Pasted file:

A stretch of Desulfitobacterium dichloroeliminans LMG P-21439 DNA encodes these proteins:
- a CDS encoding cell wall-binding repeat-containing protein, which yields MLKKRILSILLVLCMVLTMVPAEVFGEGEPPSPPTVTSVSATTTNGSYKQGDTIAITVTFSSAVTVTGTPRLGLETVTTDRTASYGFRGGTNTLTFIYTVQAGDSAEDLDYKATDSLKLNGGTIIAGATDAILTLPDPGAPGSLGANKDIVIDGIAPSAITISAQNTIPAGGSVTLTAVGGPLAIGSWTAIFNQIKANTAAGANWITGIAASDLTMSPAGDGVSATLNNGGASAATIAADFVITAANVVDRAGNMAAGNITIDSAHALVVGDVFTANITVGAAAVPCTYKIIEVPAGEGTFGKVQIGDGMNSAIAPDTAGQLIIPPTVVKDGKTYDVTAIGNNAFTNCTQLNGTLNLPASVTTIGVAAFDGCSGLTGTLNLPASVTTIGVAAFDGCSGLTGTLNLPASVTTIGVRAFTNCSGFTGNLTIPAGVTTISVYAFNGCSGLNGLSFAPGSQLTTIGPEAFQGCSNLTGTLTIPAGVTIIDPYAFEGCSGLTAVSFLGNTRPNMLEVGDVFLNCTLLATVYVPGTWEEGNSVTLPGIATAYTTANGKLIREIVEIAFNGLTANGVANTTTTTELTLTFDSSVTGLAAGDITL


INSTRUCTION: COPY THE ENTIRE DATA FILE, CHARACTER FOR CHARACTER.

A stretch of Desulfitobacterium dichloroeliminans LMG P-21439 DNA encodes these proteins:
- a CDS encoding cell wall-binding repeat-containing protein, which yields MLKKRILSILLVLCMVLTMVPAEVFGEGEPPSPPTVTSVSATTTNGSYKQGDTIAITVTFSSAVTVTGTPRLGLETVTTDRTASYGFRGGTNTLTFIYTVQAGDSAEDLDYKATDSLKLNGGTIIAGATDAILTLPDPGAPGSLGANKDIVIDGIAPSAITISAQNTIPAGGSVTLTAVGGPLAIGSWTAIFNQIKANTAAGANWITGIAASDLTMSPAGDGVSATLNNGGASAATIAADFVITAANVVDRAGNMAAGNITIDSAHALVVGDVFTANITVGAAAVPCTYKIIEVPAGEGTFGKVQIGDGMNSAIAPDTAGQLIIPPTVVKDGKTYDVTAIGNNAFTNCTQLNGTLNLPASVTTIGVAAFDGCSGLTGTLNLPASVTTIGVAAFDGCSGLTGTLNLPASVTTIGVRAFTNCSGFTGNLTIPAGVTTISVYAFNGCSGLNGLSFAPGSQLTTIGPEAFQGCSNLTGTLTIPAGVTIIDPYAFEGCSGLTAVSFLGNTRPNMLEVGDVFLNCTLLATVYVPGTWEEGNSVTLPGIATAYTTANGKLIREIVEIAFNGLTANGVANTTTTTELTLTFDSSVTGLAAGDITL